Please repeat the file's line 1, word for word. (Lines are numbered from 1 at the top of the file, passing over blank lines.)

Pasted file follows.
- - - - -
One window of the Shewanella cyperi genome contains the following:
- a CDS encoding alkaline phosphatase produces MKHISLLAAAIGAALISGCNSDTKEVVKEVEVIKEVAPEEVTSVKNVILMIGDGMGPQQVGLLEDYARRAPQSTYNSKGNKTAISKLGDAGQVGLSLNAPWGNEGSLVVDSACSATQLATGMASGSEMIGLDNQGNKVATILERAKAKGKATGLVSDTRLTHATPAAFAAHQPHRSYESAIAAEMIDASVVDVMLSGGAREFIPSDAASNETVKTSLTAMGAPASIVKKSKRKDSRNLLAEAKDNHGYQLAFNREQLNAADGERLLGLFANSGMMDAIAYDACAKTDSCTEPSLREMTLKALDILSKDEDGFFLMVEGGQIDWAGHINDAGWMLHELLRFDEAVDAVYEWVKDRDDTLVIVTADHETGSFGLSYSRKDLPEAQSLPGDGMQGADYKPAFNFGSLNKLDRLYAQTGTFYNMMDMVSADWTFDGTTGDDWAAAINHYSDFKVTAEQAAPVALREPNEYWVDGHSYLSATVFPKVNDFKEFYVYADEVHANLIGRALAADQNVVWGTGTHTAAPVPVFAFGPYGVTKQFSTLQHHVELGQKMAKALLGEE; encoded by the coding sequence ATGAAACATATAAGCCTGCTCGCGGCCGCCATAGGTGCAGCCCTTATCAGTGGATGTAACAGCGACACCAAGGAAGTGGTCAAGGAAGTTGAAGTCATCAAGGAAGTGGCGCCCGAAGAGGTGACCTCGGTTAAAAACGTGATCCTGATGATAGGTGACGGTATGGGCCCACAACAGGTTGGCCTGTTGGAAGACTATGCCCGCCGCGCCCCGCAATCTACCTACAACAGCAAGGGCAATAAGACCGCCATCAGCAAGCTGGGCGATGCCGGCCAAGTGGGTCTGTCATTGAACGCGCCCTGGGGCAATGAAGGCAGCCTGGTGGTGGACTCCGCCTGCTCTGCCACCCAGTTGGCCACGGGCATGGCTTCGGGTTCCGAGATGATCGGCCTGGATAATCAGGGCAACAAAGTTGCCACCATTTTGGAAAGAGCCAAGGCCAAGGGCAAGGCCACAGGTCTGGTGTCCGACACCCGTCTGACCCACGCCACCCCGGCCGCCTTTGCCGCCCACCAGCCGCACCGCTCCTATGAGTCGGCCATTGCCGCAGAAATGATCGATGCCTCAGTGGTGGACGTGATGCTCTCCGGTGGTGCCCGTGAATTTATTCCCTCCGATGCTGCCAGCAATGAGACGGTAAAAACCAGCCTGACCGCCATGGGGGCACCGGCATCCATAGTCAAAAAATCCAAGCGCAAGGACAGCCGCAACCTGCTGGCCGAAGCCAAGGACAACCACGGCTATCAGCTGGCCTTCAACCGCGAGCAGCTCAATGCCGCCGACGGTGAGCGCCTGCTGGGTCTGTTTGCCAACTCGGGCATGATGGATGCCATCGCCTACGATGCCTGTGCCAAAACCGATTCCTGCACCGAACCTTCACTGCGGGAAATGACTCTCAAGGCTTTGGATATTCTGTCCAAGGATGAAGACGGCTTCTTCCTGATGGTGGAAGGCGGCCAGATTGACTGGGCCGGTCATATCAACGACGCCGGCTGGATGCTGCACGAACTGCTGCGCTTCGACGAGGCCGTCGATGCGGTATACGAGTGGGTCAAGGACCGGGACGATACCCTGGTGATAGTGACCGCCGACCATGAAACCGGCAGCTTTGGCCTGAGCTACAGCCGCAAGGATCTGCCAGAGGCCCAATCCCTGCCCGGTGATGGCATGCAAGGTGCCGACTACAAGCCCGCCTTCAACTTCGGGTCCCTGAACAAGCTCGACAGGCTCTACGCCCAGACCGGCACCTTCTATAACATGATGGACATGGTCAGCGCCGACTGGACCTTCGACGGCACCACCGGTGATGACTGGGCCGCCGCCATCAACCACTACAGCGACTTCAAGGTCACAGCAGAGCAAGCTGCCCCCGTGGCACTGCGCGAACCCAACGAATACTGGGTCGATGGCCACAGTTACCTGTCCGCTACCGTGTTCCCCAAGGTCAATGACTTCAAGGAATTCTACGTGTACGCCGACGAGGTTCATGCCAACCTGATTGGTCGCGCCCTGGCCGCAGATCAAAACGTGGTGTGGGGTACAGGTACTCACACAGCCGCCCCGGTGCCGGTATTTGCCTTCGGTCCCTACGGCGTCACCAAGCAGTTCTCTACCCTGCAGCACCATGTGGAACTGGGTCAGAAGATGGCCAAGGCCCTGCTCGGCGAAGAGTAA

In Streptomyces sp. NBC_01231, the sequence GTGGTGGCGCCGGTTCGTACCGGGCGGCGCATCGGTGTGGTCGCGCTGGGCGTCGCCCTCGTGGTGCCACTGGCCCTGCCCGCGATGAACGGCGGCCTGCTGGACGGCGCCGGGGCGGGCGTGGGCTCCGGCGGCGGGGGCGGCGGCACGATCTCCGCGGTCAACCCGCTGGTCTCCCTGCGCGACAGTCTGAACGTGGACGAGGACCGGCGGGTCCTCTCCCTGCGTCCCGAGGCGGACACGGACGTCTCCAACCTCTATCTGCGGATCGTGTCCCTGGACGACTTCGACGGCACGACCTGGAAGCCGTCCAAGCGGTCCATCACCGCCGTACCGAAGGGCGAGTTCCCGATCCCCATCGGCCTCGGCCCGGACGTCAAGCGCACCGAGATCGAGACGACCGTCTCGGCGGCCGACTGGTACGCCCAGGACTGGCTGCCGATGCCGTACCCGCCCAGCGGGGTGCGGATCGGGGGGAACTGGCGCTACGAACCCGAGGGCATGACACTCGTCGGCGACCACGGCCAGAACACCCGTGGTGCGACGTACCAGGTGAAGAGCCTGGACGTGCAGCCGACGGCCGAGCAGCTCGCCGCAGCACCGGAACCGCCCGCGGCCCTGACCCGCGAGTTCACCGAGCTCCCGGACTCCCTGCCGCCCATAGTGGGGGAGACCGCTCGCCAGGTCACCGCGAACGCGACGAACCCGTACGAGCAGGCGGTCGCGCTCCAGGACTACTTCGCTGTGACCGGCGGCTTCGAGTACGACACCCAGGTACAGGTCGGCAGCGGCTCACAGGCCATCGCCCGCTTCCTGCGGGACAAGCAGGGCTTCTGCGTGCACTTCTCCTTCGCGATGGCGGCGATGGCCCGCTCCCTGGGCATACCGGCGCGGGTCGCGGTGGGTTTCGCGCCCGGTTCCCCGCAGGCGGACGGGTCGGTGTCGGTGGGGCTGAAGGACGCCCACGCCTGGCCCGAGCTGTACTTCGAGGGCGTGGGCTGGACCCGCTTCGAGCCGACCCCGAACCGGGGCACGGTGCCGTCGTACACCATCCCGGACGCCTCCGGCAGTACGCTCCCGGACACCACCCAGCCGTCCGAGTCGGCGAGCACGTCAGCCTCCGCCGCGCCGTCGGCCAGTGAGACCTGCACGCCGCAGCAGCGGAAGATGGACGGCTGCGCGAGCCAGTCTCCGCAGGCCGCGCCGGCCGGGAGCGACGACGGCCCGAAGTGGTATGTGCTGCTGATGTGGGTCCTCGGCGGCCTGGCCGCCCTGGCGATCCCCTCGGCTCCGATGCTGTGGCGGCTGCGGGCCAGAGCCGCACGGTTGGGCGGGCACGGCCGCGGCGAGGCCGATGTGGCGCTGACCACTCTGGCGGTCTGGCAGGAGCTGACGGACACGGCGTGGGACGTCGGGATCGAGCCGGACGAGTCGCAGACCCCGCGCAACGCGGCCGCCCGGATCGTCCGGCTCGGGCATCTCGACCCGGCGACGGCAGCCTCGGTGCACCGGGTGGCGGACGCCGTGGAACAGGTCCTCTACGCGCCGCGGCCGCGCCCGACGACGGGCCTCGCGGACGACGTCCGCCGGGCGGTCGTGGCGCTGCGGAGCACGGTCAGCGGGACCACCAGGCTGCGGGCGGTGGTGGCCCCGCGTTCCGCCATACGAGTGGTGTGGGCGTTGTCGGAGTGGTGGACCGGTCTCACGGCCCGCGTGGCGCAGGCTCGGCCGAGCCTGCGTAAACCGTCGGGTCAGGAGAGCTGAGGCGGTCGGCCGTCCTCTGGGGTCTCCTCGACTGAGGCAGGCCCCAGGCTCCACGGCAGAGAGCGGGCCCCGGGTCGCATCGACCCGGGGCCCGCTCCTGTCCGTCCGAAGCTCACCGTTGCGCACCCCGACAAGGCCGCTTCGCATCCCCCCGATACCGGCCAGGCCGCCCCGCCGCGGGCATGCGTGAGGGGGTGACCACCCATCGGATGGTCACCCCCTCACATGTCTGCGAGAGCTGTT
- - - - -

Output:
One window of the Shewanella cyperi genome contains the following: